A Great Way To Save More Money: Visualize Your Broke-Ass Lonely Self

Graffiti Long Island No Money No Honey

5Pointz, Long Island City

Ever since I was in the 4th grade, I’ve had this mild obsession with staying in shape. There was this girl I liked in gym class that I so wanted to impress, but I already had a gut as a nine year old! So imagine my dread when it was swim season and I had to sit down next to her in only my trunks. I couldn’t wait for the teacher to blow her whistle so I could jump into the pool and exhale. I was always so envious of the bony kids who didn’t have to suck in their guts.

I never did get the girl. I blamed genetics and my lack of courage to say, “Wanna get an ice cream sandwich during recess?” All throughout secondary school I decided to get into better shape because I knew I couldn’t be poor and out of shape at the same time. That would be a disaster.

Nowadays, I no longer care as much about being in good shape because I’ve usually got my clothes on. Women don’t seem to care for hunky dory guys anymore. A nice smile, an engaging personality, a job, a car, a stack of Benjies, and a two bedroom condo with a view of jumping dolphins in the horizon will do. Can you really blame single 40-year old guys who are still having the time of their lives?

“Even if I don’t need him to take care of me, I’d like to know he can provide the life I want to lead,” mentioned a couple female friends who are 8’s, but settled for 6’s.

If we men can’t stay fit, then we must be able to at least generate enough wealth to provide. Being unfit in wallet and in wealth leads to loneliness. This is our curse from society, which I’ll discuss more in an upcoming podcast.

“No money, no honey,” as the saying goes. 

Life Hack: Use Yelp To Save You Stress, Time, And Money

New Roof Bitumen

New Modified Bitumen Roof

Ever since paying $225 for 15 minutes worth of handyman work, I’ve been trying to figure out what the best way is to improve customer service, get out of hostage negotiation scenarios, and stop getting ripped off.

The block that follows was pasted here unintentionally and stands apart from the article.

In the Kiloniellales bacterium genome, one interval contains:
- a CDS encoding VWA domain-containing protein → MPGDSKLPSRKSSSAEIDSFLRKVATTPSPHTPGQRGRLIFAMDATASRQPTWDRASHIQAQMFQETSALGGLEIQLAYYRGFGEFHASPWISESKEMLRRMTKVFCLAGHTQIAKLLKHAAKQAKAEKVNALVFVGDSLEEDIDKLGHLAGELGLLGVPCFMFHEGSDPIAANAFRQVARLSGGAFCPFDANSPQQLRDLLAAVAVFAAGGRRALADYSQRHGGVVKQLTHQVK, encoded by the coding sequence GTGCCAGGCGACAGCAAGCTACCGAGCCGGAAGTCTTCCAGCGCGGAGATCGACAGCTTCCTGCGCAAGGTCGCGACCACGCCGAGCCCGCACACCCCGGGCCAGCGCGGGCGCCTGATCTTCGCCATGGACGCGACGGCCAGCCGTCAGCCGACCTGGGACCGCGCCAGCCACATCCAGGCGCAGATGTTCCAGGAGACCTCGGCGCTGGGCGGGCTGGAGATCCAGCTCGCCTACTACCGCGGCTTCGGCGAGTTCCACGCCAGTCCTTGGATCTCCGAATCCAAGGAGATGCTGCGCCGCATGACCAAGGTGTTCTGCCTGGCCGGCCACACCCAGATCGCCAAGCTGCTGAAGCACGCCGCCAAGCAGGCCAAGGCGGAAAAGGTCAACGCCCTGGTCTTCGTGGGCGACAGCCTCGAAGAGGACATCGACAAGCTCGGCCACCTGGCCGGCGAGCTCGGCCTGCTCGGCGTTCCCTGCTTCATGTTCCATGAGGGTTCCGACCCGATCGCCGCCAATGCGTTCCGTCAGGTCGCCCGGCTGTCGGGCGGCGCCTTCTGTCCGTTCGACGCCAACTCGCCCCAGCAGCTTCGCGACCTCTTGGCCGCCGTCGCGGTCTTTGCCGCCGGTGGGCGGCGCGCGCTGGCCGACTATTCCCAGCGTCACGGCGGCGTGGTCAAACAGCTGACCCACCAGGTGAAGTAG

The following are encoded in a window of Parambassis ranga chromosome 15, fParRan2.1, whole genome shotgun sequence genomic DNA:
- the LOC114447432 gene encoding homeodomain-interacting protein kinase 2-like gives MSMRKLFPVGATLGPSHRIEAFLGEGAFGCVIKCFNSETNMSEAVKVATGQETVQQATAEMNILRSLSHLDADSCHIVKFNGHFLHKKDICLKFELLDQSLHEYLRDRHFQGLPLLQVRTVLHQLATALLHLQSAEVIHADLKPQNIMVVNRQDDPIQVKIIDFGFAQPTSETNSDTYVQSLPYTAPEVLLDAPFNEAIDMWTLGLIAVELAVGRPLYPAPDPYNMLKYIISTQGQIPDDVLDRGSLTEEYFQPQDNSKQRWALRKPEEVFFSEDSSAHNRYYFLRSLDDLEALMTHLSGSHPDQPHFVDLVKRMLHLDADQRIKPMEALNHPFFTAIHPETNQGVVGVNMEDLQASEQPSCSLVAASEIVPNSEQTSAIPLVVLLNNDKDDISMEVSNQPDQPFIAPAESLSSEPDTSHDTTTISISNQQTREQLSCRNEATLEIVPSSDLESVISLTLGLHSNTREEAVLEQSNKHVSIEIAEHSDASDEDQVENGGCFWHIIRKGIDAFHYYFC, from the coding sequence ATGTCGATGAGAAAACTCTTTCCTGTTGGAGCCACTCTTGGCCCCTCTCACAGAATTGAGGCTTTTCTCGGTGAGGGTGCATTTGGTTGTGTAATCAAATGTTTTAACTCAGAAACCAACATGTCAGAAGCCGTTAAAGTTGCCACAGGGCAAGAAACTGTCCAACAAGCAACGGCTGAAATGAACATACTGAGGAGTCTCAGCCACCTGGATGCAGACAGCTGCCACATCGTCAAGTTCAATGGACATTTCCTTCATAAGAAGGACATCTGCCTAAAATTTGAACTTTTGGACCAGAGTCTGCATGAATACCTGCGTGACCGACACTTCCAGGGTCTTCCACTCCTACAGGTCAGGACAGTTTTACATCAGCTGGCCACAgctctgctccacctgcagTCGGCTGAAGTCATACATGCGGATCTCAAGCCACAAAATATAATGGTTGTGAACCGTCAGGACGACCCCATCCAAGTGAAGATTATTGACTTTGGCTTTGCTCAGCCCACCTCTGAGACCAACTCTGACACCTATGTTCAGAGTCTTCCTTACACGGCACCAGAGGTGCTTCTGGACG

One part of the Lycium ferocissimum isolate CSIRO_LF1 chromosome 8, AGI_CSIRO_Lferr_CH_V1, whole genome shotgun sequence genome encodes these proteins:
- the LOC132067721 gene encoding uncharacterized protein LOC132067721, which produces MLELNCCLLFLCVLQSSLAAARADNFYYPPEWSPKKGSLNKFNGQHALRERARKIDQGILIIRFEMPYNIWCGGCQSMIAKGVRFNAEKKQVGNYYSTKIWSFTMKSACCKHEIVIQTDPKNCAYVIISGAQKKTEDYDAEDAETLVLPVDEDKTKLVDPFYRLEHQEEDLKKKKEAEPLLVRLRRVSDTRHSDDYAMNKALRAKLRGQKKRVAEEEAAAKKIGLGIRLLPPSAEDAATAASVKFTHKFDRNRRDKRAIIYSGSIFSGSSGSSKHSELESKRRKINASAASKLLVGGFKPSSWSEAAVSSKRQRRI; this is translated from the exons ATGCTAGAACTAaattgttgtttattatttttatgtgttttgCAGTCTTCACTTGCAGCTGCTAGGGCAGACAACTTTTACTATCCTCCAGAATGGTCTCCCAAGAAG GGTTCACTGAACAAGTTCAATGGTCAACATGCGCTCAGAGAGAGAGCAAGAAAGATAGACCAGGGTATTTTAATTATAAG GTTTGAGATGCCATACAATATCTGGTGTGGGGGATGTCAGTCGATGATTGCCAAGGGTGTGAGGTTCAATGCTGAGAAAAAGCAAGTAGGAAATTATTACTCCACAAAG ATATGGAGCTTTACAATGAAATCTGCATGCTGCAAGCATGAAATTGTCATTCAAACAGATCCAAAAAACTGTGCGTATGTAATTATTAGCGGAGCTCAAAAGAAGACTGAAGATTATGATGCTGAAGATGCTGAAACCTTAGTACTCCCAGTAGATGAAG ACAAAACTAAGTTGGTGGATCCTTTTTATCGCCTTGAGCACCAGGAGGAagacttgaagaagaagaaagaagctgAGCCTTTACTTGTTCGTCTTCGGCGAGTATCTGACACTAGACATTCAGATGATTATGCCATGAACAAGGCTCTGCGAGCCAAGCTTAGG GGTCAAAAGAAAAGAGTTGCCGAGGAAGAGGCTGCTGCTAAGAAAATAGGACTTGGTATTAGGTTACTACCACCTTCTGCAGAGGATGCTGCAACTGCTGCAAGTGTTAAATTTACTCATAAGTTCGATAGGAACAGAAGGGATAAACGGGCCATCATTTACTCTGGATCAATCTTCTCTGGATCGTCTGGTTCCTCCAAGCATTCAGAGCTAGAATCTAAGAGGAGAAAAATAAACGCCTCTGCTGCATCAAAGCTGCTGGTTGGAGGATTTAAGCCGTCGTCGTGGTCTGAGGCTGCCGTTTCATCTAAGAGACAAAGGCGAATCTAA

It doesn’t matter how much money you make or have, getting ripped off is a bad, bad feeling. Not being able to resist a free lunch no matter how much you’re worth is the same idea in reverse. Everybody wants to feel like they are getting a good deal.

After going through some bad deals with my interior painters, electricians, and hardwood floor finishers, I’ve devised a solid system that should help me and many of you in the future.

The internet is the great equalizer that will save us all!

Financial Samurai Passive Income Update 2014-2015

Financial Freedom Through Passive Income

Earning passive income in Santorini, Greece 2015

Welcome to my annual passive income update. I don’t do these updates more often because nothing changes too much on a month-to-month or quarter-to-quarter basis. Do you really want to see that I increased or decreased my passive income by $1,000 from the month before? I think not.

Here are some immediate reasons I can think of for why building passive income is a good idea:

1) You likely won’t want to work forever, no matter how much of an eager beaver you now are.

2) Unfortunately bad things happen all the time e.g. layoffs, financial meltdowns, theft, etc.

3) It’s nice to provide as solid a financial foundation as possible for your family and loved ones.

4) You broaden your knowledge and expertise across various topics so you can seem erudite but remain a little dumb.

5) You’ll reduce financial stress and feel happier that not all your income is tied to one main source.

6) You will decrease your chances, your spouse’s chances, and your children’s chances of ever having to depend on the government to survive.

7) You will have more freedom to do things you truly want to do. This feeling becomes more intense as you grow older given you become more aware of the finality of life.

8) You can push yourself financially beyond what you think could ever be possible. Who doesn’t love a good challenge except for the people who have everything handed to them?

This is my third annual passive income report where I have a goal of making $200,000 in relatively passive income by mid-2015 after leaving my job in early 2012. I started off with roughly $78,000 a year and I’m currently up to a projected ~$150,000 a year if all goes well after renting out my old primary residence. Life is uncertain, and I’m sure things will change.

To clarify the meaning of passive income, I do not include income from consulting, freelancing, asset sales (stocks, bonds, real estate, baseball cards etc), and business income. I’ve got other targets for these revenue streams that I might discuss in a future post, but probably not. The goal of passive income is to have the income largely come in without doing much work at all. But in order to not do much work for money, we’ve first got to work very hard for our money!

One thing to note is that I started my passive income journey before writing about Stealth Wealth. $78,000 a year is roughly the median income in SF, so it wasn’t a big deal. But I promise that if I ever breach $200,000, I will go dark and never write any specific figures again. If I do, you’ll know that I’m lying to blend in because that’s what Stealth Wealth is all about.